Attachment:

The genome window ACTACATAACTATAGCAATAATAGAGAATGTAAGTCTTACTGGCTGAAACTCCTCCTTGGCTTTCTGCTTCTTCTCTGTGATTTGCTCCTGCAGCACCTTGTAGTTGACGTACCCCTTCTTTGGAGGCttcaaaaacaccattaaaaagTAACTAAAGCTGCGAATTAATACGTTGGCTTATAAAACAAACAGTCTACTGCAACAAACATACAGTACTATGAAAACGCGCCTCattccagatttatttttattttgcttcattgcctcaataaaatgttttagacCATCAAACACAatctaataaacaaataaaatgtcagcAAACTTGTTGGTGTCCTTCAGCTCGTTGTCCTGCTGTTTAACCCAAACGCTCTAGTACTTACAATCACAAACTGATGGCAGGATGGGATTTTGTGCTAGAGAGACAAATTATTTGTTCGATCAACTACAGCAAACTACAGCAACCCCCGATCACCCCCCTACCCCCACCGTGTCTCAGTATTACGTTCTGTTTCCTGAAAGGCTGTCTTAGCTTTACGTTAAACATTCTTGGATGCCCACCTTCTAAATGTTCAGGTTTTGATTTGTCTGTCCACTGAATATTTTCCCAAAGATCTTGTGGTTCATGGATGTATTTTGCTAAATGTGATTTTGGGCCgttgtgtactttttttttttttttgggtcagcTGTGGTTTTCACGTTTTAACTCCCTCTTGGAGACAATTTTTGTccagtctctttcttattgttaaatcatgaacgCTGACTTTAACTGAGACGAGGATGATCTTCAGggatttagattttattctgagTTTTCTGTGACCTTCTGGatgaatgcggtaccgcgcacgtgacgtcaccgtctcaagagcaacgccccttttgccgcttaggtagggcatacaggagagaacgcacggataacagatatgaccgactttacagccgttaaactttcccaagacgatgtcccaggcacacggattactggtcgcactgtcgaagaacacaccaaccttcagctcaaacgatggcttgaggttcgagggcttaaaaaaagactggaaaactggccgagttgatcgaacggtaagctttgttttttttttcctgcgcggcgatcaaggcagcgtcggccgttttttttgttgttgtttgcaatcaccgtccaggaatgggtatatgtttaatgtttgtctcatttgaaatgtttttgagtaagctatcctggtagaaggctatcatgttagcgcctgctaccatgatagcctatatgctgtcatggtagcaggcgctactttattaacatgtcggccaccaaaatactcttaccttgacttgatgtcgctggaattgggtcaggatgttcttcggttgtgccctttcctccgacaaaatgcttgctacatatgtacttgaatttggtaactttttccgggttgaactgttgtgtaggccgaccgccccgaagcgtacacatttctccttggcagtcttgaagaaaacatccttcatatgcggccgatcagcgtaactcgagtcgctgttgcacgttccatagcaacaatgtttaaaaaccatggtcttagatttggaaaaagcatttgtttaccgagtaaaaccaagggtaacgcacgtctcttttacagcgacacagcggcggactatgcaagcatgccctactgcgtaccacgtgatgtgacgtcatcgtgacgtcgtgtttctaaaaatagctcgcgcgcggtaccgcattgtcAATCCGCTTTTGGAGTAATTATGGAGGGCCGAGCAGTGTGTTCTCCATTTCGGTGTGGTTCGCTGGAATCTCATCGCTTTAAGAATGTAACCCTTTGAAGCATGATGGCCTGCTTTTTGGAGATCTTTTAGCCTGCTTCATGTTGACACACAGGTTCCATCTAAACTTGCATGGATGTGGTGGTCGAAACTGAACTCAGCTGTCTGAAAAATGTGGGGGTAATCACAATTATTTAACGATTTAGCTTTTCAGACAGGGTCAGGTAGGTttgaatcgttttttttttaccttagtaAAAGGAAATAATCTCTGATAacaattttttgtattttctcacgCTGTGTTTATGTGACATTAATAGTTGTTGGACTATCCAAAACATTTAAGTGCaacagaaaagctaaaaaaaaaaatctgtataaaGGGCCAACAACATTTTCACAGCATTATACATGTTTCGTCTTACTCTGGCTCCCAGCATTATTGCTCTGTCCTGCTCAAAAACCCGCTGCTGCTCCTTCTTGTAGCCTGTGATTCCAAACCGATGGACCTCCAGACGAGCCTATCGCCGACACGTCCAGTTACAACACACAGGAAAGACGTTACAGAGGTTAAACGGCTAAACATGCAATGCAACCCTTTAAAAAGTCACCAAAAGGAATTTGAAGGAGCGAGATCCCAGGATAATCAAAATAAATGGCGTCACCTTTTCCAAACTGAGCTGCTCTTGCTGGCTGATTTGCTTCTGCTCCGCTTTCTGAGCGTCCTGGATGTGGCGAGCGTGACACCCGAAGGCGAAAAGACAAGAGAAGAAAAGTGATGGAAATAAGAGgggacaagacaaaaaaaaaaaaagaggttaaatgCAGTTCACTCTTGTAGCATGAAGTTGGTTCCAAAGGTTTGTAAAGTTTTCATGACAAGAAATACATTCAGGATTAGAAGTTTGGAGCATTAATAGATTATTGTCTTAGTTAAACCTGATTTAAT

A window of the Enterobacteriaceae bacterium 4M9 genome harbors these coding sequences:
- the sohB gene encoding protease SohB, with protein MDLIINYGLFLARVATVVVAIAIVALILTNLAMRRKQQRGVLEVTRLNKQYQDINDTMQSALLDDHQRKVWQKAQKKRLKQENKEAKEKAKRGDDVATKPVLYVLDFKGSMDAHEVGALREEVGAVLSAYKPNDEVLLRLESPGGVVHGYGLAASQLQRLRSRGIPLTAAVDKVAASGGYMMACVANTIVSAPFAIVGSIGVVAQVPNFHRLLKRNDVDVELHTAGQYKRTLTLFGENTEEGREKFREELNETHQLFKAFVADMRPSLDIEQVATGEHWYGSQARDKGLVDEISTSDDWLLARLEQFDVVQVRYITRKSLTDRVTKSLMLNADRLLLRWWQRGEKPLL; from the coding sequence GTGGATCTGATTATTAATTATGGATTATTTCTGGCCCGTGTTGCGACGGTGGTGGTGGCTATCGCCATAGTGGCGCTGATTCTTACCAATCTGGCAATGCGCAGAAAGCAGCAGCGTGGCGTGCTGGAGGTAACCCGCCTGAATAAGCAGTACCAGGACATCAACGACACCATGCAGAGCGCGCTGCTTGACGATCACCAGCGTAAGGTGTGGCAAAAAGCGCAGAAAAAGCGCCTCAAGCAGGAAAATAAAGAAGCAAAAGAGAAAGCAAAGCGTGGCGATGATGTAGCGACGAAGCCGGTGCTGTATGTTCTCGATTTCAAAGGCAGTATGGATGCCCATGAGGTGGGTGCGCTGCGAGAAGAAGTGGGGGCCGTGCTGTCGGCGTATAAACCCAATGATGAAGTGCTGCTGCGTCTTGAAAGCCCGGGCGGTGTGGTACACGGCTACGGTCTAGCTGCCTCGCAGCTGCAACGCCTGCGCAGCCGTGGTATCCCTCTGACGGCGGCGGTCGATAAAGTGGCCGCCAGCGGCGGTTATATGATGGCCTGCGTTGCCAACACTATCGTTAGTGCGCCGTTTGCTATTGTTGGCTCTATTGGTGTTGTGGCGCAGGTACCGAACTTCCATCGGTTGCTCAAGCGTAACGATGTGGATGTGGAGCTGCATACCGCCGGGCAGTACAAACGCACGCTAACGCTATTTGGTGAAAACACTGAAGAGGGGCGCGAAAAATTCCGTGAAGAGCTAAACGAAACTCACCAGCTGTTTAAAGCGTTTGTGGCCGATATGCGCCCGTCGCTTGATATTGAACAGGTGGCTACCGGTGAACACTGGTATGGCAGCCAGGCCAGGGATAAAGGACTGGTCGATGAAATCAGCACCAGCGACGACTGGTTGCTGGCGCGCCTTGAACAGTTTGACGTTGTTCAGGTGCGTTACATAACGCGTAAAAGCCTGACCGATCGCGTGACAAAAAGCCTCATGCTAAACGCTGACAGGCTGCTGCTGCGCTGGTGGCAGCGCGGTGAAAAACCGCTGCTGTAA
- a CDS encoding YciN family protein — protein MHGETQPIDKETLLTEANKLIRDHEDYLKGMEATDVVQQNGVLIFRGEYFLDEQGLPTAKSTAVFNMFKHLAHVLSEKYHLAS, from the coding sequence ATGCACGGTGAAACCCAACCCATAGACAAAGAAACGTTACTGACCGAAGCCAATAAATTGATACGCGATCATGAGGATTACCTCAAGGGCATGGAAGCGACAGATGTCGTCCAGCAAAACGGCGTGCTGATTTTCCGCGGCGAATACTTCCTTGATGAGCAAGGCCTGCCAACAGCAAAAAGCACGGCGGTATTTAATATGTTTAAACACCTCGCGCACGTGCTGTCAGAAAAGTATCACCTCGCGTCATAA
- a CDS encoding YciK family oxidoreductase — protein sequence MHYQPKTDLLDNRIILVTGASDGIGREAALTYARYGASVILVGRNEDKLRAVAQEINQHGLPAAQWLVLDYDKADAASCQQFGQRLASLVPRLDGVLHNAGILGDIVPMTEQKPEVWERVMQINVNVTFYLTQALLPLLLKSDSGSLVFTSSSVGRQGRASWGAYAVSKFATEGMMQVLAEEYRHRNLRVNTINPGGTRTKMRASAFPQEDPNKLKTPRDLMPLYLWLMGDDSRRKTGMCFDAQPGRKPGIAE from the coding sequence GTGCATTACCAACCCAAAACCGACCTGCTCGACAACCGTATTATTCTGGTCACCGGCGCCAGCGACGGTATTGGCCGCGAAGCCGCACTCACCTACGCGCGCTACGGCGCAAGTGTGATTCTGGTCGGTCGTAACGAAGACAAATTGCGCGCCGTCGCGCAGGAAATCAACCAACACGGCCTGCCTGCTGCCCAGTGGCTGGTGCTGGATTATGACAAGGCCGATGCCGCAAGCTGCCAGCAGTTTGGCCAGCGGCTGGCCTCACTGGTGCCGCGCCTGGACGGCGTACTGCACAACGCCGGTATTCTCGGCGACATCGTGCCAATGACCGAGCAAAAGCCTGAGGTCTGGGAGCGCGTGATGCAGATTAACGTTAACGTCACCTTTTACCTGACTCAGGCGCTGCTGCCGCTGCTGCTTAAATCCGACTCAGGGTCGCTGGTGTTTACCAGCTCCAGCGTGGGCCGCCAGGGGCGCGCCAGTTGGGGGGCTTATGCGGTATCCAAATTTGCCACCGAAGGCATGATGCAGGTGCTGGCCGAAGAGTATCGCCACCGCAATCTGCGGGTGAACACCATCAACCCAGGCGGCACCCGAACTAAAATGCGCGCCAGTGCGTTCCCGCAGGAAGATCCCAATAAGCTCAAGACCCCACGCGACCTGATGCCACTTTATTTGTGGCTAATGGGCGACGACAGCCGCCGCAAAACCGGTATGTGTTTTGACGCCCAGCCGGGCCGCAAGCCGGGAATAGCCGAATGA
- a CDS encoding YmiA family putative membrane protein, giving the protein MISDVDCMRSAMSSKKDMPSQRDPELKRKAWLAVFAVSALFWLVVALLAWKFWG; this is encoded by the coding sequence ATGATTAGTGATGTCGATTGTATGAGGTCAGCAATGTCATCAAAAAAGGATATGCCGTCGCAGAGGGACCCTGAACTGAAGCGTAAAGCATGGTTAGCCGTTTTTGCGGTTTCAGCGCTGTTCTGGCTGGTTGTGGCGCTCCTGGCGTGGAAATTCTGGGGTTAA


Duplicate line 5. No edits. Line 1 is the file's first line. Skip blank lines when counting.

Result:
- a CDS encoding YciK family oxidoreductase — protein sequence MHYQPKTDLLDNRIILVTGASDGIGREAALTYARYGASVILVGRNEDKLRAVAQEINQHGLPAAQWLVLDYDKADAASCQQFGQRLASLVPRLDGVLHNAGILGDIVPMTEQKPEVWERVMQINVNVTFYLTQALLPLLLKSDSGSLVFTSSSVGRQGRASWGAYAVSKFATEGMMQVLAEEYRHRNLRVNTINPGGTRTKMRASAFPQEDPNKLKTPRDLMPLYLWLMGDDSRRKTGMCFDAQPGRKPGIAE from the coding sequence GTGCATTACCAACCCAAAACCGACCTGCTCGACAACCGTATTATTCTGGTCACCGGCGCCAGCGACGGTATTGGCCGCGAAGCCGCACTCACCTACGCGCGCTACGGCGCAAGTGTGATTCTGGTCGGTCGTAACGAAGACAAATTGCGCGCCGTCGCGCAGGAAATCAACCAACACGGCCTGCCTGCTGCCCAGTGGCTGGTGCTGGATTATGACAAGGCCGATGCCGCAAGCTGCCAGCAGTTTGGCCAGCGGCTGGCCTCACTGGTGCCGCGCCTGGACGGCGTACTGCACAACGCCGGTATTCTCGGCGACATCGTGCCAATGACCGAGCAAAAGCCTGAGGTCTGGGAGCGCGTGATGCAGATTAACGTTAACGTCACCTTTTACCTGACTCAGGCGCTGCTGCCGCTGCTGCTTAAATCCGACTCAGGGTCGCTGGTGTTTACCAGCTCCAGCGTGGGCCGCCAGGGGCGCGCCAGTTGGGGGGCTTATGCGGTATCCAAATTTGCCACCGAAGGCATGATGCAGGTGCTGGCCGAAGAGTATCGCCACCGCAATCTGCGGGTGAACACCATCAACCCAGGCGGCACCCGAACTAAAATGCGCGCCAGTGCGTTCCCGCAGGAAGATCCCAATAAGCTCAAGACCCCACGCGACCTGATGCCACTTTATTTGTGGCTAATGGGCGACGACAGCCGCCGCAAAACCGGTATGTGTTTTGACGCCCAGCCGGGCCGCAAGCCGGGAATAGCCGAATGA